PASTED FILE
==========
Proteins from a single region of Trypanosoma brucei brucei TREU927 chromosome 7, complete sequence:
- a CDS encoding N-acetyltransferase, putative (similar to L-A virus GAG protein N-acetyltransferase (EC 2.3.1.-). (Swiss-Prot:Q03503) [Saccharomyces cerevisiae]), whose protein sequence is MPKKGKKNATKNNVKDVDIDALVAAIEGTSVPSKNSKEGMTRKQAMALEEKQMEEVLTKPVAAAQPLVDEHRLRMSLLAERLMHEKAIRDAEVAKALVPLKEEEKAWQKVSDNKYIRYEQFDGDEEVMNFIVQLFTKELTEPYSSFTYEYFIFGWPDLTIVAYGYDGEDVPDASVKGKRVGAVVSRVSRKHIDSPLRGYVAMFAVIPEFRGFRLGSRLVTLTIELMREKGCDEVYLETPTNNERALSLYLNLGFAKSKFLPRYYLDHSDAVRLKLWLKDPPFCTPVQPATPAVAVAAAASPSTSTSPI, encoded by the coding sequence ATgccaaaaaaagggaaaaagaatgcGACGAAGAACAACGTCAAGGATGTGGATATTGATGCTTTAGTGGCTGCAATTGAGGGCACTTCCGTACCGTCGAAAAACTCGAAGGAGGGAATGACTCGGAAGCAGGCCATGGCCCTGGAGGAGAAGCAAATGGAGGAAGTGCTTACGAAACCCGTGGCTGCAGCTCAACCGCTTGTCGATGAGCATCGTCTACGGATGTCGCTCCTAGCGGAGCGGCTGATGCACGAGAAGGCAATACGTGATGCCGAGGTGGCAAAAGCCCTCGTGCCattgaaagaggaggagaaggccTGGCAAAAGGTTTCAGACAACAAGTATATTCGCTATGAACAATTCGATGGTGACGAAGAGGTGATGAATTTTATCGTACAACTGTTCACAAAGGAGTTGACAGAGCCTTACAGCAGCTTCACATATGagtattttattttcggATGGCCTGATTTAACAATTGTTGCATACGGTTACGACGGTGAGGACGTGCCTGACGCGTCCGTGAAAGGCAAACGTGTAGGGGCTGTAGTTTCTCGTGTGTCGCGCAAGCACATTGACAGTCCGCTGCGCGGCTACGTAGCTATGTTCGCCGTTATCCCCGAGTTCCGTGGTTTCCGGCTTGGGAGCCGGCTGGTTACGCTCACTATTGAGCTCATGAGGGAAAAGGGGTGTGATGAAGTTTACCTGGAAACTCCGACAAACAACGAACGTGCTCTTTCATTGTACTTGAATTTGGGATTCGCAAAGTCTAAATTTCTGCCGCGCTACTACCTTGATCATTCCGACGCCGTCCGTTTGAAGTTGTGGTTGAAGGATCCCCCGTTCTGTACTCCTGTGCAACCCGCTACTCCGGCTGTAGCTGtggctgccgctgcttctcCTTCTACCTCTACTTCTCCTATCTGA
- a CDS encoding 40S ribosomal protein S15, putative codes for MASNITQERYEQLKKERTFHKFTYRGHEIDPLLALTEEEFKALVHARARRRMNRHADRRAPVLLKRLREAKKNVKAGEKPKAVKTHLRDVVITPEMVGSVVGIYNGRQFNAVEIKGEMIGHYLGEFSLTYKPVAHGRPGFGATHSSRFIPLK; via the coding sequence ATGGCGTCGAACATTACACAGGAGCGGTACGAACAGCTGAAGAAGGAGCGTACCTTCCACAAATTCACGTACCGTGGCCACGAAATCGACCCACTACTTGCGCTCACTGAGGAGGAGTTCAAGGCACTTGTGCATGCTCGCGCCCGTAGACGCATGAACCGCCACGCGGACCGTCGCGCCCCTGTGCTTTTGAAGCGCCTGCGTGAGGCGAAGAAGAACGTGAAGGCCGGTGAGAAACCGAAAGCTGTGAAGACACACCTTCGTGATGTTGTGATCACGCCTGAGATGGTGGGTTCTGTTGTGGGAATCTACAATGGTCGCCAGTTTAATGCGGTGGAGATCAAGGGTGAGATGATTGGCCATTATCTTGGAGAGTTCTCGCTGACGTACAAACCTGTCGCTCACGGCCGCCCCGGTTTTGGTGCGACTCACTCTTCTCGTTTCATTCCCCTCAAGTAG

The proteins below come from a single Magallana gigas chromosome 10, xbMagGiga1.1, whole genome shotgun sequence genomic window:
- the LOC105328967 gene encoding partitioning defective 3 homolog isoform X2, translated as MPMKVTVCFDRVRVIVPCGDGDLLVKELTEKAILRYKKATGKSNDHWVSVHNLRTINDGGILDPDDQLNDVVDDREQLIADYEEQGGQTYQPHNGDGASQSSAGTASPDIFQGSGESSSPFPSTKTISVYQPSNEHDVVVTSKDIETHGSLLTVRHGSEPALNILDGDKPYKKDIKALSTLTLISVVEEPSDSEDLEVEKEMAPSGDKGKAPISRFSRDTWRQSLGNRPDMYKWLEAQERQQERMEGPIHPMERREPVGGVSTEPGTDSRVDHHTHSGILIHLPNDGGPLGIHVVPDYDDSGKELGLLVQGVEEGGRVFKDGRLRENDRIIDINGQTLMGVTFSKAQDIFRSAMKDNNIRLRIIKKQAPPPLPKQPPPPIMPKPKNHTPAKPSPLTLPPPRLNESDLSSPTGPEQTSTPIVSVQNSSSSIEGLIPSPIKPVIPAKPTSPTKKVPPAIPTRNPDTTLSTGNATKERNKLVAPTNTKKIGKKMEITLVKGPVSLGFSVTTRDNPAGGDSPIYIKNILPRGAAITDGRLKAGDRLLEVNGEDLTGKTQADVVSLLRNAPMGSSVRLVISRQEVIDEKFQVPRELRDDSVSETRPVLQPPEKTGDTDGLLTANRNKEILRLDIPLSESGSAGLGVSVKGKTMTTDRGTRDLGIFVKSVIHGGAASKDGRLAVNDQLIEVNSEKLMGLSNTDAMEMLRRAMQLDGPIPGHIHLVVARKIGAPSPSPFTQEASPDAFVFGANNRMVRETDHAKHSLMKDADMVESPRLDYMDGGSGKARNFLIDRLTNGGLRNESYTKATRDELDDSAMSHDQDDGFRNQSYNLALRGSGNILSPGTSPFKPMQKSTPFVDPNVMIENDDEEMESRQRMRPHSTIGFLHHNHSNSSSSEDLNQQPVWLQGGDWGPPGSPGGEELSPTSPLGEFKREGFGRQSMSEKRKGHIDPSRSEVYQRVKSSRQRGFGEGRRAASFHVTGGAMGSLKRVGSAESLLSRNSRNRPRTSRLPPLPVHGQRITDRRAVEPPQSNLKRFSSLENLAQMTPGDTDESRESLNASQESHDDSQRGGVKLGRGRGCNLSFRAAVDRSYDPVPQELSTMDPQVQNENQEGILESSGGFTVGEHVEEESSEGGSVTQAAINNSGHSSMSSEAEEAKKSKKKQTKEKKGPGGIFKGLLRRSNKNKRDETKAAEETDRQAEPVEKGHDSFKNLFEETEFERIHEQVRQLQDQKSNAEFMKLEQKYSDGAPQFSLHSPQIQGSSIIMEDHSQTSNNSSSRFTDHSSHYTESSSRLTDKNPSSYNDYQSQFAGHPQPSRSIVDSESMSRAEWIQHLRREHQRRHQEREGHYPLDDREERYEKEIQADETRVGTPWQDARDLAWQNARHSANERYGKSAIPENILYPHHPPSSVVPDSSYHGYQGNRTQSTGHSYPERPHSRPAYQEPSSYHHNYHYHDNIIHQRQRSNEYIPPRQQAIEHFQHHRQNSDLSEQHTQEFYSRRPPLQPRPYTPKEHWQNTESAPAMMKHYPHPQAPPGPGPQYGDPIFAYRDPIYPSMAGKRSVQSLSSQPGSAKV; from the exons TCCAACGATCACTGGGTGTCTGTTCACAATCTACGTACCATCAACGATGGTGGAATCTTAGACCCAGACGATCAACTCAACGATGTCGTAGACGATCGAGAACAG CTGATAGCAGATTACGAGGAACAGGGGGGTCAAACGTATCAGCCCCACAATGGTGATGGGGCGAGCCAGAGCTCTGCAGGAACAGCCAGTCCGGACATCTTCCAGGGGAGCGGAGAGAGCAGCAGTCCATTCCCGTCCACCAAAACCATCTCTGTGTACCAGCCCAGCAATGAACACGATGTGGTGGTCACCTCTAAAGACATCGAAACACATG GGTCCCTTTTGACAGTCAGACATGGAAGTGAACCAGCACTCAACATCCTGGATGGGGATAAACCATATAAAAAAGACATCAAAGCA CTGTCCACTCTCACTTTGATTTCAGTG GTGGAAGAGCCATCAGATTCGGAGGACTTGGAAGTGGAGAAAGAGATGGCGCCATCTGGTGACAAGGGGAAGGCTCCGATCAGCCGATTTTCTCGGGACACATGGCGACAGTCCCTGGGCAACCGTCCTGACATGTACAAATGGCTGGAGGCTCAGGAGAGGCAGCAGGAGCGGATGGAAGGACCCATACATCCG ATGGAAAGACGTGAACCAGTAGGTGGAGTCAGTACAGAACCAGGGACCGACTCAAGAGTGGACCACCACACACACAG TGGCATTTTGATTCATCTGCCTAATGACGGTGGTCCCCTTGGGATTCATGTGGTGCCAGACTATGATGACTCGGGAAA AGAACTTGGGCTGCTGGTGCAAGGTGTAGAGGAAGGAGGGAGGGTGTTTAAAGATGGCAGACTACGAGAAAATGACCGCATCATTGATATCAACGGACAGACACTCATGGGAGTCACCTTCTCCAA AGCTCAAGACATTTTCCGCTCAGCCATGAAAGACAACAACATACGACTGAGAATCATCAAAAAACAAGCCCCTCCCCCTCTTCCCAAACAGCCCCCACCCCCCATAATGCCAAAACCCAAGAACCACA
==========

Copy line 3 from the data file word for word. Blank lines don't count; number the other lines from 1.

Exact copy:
- a CDS encoding 40S ribosomal protein S15, putative codes for MASNITQERYEQLKKERTFHKFTYRGHEIDPLLALTEEEFKALVHARARRRMNRHADRRAPVLLKRLREAKKNVKAGEKPKAVKTHLRDVVITPEMVGSVVGIYNGRQFNAVEIKGEMIGHYLGEFSLTYKPVAHGRPGFGATHSSRFIPLK; via the coding sequence ATGGCGTCGAACATTACACAGGAGCGGTACGAACAGCTGAAGAAGGAGCGTACCTTCCACAAATTCACGTACCGTGGCCACGAAATCGACCCACTACTTGCGCTCACTGAGGAGGAGTTCAAGGCACTTGTGCATGCTCGCGCCCGTAGACGCATGAACCGCCACGCGGACCGTCGCGCCCCTGTGCTTTTGAAGCGCCTGCGTGAGGCGAAGAAGAACGTGAAGGCCGGTGAGAAACCGAAAGCTGTGAAGACACACCTTCGTGATGTTGTGATCACGCCTGAGATGGTGGGTTCTGTTGTGGGAATCTACAATGGTCGCCAGTTTAATGCGGTGGAGATCAAGGGTGAGATGATTGGCCATTATCTTGGAGAGTTCTCGCTGACGTACAAACCTGTCGCTCACGGCCGCCCCGGTTTTGGTGCGACTCACTCTTCTCGTTTCATTCCCCTCAAGTAG